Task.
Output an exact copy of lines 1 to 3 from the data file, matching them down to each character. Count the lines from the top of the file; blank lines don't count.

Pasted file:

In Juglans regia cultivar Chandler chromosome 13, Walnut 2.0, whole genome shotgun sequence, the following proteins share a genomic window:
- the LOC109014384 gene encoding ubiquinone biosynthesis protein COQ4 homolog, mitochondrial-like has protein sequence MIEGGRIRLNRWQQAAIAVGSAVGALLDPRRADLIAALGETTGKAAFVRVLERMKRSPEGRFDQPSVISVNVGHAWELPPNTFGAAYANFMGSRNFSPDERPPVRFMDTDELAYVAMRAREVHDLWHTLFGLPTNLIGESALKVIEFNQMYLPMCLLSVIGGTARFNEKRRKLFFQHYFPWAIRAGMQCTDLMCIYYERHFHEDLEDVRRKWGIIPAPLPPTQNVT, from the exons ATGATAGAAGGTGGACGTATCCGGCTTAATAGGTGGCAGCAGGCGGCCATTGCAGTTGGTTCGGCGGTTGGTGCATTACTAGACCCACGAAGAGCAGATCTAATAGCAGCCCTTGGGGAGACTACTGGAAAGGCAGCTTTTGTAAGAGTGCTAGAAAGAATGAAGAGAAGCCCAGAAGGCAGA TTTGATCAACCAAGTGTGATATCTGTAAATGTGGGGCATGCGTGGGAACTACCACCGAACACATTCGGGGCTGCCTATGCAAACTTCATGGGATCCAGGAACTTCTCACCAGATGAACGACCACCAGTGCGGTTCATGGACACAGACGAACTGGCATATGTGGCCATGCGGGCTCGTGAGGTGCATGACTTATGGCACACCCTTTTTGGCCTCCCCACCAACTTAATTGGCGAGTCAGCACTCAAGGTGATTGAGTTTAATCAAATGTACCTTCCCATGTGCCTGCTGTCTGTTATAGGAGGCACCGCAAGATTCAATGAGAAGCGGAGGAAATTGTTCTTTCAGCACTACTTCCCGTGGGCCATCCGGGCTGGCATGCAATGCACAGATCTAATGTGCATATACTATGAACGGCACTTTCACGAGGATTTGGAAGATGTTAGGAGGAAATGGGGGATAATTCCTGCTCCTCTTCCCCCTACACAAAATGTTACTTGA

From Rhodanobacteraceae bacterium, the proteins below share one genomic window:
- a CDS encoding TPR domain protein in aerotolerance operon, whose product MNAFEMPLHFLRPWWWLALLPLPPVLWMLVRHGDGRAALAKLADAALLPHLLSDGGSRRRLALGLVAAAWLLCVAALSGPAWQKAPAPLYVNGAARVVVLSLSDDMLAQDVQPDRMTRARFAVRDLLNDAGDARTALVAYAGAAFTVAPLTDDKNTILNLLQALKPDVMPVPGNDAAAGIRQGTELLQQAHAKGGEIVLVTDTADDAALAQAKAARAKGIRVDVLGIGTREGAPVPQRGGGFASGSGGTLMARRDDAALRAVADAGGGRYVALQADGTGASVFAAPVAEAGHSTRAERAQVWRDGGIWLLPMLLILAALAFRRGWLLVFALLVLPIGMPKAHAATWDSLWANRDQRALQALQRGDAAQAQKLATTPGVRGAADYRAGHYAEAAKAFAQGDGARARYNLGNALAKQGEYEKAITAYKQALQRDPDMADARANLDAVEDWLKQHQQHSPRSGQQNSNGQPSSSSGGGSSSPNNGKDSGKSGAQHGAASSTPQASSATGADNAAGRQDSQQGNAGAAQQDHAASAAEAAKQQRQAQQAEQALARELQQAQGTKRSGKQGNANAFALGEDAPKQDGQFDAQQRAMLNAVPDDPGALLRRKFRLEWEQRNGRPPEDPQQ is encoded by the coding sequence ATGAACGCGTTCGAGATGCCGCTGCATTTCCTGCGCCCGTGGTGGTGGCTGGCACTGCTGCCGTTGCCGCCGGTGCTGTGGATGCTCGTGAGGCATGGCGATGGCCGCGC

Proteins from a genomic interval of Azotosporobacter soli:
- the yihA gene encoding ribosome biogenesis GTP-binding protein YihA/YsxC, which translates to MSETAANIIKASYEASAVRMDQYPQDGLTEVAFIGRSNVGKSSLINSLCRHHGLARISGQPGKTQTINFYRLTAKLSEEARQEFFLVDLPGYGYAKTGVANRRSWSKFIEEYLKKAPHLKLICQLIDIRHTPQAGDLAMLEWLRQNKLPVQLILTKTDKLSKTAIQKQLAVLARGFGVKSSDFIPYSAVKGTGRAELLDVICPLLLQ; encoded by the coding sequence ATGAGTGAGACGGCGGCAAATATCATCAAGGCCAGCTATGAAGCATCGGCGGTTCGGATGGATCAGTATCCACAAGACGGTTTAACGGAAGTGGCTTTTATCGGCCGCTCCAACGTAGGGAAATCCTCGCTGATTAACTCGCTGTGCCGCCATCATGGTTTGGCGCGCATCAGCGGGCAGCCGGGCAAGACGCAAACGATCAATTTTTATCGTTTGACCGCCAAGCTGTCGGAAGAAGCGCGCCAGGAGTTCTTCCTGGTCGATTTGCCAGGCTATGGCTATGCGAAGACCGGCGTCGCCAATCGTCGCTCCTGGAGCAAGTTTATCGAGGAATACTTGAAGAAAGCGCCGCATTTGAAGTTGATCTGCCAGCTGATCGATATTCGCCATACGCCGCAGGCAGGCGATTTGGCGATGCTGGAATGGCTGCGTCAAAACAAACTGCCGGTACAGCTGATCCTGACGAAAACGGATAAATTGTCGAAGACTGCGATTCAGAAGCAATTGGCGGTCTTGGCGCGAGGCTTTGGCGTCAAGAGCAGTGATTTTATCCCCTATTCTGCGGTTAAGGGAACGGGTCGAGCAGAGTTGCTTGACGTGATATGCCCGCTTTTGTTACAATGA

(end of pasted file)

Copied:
In Juglans regia cultivar Chandler chromosome 13, Walnut 2.0, whole genome shotgun sequence, the following proteins share a genomic window:
- the LOC109014384 gene encoding ubiquinone biosynthesis protein COQ4 homolog, mitochondrial-like has protein sequence MIEGGRIRLNRWQQAAIAVGSAVGALLDPRRADLIAALGETTGKAAFVRVLERMKRSPEGRFDQPSVISVNVGHAWELPPNTFGAAYANFMGSRNFSPDERPPVRFMDTDELAYVAMRAREVHDLWHTLFGLPTNLIGESALKVIEFNQMYLPMCLLSVIGGTARFNEKRRKLFFQHYFPWAIRAGMQCTDLMCIYYERHFHEDLEDVRRKWGIIPAPLPPTQNVT, from the exons ATGATAGAAGGTGGACGTATCCGGCTTAATAGGTGGCAGCAGGCGGCCATTGCAGTTGGTTCGGCGGTTGGTGCATTACTAGACCCACGAAGAGCAGATCTAATAGCAGCCCTTGGGGAGACTACTGGAAAGGCAGCTTTTGTAAGAGTGCTAGAAAGAATGAAGAGAAGCCCAGAAGGCAGA TTTGATCAACCAAGTGTGATATCTGTAAATGTGGGGCATGCGTGGGAACTACCACCGAACACATTCGGGGCTGCCTATGCAAACTTCATGGGATCCAGGAACTTCTCACCAGATGAACGACCACCAGTGCGGTTCATGGACACAGACGAACTGGCATATGTGGCCATGCGGGCTCGTGAGGTGCATGACTTATGGCACACCCTTTTTGGCCTCCCCACCAACTTAATTGGCGAGTCAGCACTCAAGGTGATTGAGTTTAATCAAATGTACCTTCCCATGTGCCTGCTGTCTGTTATAGGAGGCACCGCAAGATTCAATGAGAAGCGGAGGAAATTGTTCTTTCAGCACTACTTCCCGTGGGCCATCCGGGCTGGCATGCAATGCACAGATCTAATGTGCATATACTATGAACGGCACTTTCACGAGGATTTGGAAGATGTTAGGAGGAAATGGGGGATAATTCCTGCTCCTCTTCCCCCTACACAAAATGTTACTTGA

From Rhodanobacteraceae bacterium, the proteins below share one genomic window: